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A speech outline: how to prepare a well-structured speech and communicate it effectively

Communicating means transmitting information. When you ask the restaurant waiter for the menu, when you give advice to a friend, in all these cases you are communicating. Public speaking, in effect, also means conveying information. A lecturer speaks at a conference to disseminate the results of his studies, a professional presents his colleagues with a report to inform them of the progress made. The expert speakers know that for a speech to be successful, it must be planned out. The goal of a speech’s outline is this: to accurately determine the meaning of the content you want to communicate and convey it to your audience in the most effective and memorable way. Drawing up a speech plan is the initial stage of working on the composition of the speech, on its logical structure, determining the order in which the material will be presented. 

When preparing abstracts, you should avoid quotations, long lists of proper names, complex sentences of more than 2 lines, detailed explanations and everything that is not directly related to the goal. Write down only the most important facts and ideas. 

A typical public speech structure consists of three parts: introduction, body of the speech, and conclusion. The introduction contains your main point and preliminary announcement of key points. It should grab the audience's attention immediately and convey what you are going to talk about.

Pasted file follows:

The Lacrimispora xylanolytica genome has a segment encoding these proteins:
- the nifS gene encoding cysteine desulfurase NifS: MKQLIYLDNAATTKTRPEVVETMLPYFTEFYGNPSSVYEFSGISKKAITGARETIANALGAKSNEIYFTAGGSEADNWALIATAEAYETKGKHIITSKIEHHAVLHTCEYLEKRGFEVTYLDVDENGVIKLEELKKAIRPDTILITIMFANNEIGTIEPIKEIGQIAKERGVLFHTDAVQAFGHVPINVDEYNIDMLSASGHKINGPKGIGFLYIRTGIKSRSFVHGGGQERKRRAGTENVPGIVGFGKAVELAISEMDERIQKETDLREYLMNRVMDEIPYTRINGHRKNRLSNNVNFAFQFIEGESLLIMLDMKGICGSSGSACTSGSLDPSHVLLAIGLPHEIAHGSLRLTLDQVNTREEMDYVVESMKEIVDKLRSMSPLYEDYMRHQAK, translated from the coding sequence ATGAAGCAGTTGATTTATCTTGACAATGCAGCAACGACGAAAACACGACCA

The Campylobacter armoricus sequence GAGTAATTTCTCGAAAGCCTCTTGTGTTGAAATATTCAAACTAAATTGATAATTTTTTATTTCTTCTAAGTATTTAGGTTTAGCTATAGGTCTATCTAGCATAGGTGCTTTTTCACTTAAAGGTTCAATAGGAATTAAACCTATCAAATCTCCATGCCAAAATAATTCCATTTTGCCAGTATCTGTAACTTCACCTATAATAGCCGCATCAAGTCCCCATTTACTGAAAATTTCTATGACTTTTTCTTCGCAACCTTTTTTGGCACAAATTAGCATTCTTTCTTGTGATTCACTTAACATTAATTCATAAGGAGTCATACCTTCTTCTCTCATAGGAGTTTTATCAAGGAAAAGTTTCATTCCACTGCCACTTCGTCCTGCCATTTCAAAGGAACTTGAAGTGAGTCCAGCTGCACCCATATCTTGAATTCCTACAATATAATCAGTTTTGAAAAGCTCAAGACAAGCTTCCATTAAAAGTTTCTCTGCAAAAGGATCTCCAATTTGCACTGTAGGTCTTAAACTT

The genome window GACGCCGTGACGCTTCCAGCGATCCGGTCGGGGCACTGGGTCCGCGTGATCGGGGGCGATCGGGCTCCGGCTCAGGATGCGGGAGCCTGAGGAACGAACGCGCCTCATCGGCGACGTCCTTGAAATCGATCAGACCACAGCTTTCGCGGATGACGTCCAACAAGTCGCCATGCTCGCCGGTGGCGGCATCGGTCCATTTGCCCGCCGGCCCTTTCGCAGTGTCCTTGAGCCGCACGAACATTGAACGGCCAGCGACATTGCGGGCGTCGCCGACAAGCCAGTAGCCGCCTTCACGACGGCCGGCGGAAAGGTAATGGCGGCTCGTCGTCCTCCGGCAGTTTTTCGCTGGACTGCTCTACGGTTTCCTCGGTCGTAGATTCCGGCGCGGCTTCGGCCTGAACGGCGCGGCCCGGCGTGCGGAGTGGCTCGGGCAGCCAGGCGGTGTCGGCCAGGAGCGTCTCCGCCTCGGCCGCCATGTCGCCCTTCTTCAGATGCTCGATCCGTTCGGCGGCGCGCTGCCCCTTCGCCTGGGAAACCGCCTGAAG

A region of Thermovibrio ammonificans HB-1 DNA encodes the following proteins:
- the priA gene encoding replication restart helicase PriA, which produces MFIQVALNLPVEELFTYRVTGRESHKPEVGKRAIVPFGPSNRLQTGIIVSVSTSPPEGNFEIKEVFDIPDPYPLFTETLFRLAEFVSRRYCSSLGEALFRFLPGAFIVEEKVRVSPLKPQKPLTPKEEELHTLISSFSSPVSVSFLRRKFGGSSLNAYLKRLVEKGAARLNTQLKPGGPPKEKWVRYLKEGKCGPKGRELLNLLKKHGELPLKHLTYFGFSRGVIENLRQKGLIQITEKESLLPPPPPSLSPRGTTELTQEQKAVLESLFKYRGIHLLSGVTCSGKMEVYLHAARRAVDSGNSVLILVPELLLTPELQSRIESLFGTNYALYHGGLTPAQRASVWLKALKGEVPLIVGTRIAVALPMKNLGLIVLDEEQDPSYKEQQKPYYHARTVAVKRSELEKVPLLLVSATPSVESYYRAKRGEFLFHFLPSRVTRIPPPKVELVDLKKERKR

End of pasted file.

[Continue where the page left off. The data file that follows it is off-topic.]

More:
The body is the main part of your speech and consists of the data and ideas you want to present. The amount of information you put into the body should be determined by the amount of time you have and the memory of the audience. The main body should contain clear facts, evidence, sensational statements, listed in an order corresponding to the topic (chronological, logical, cause and effect, concentrical method, etc.). In this part the use of visual materials is appropriate.

The end of the speech should be logically connected with its beginning. The conclusion should generalize those thoughts that were expressed in the main part of the speech. The last words of the speaker are especially important. They depend on the type of speech. A political speech can end with an appeal, a slogan. Policy paper will include suggestions for improvements, set new challenges. 

After the first draft, read through the points and consider whether they will make sense to your listeners and readers. Cut out the superfluous parts, the unclear words, the complicated concepts, the repetitions. Control the logical concatenation of arguments and make sure you have always kept the focus of the speech.

Source: Achieving a structured, coherencical and ordered Speech by Outline writing. Retrieved from https://bookwormessays.com/achieving-a-structured-coherencical-and-ordered-speech-by-outline-writing/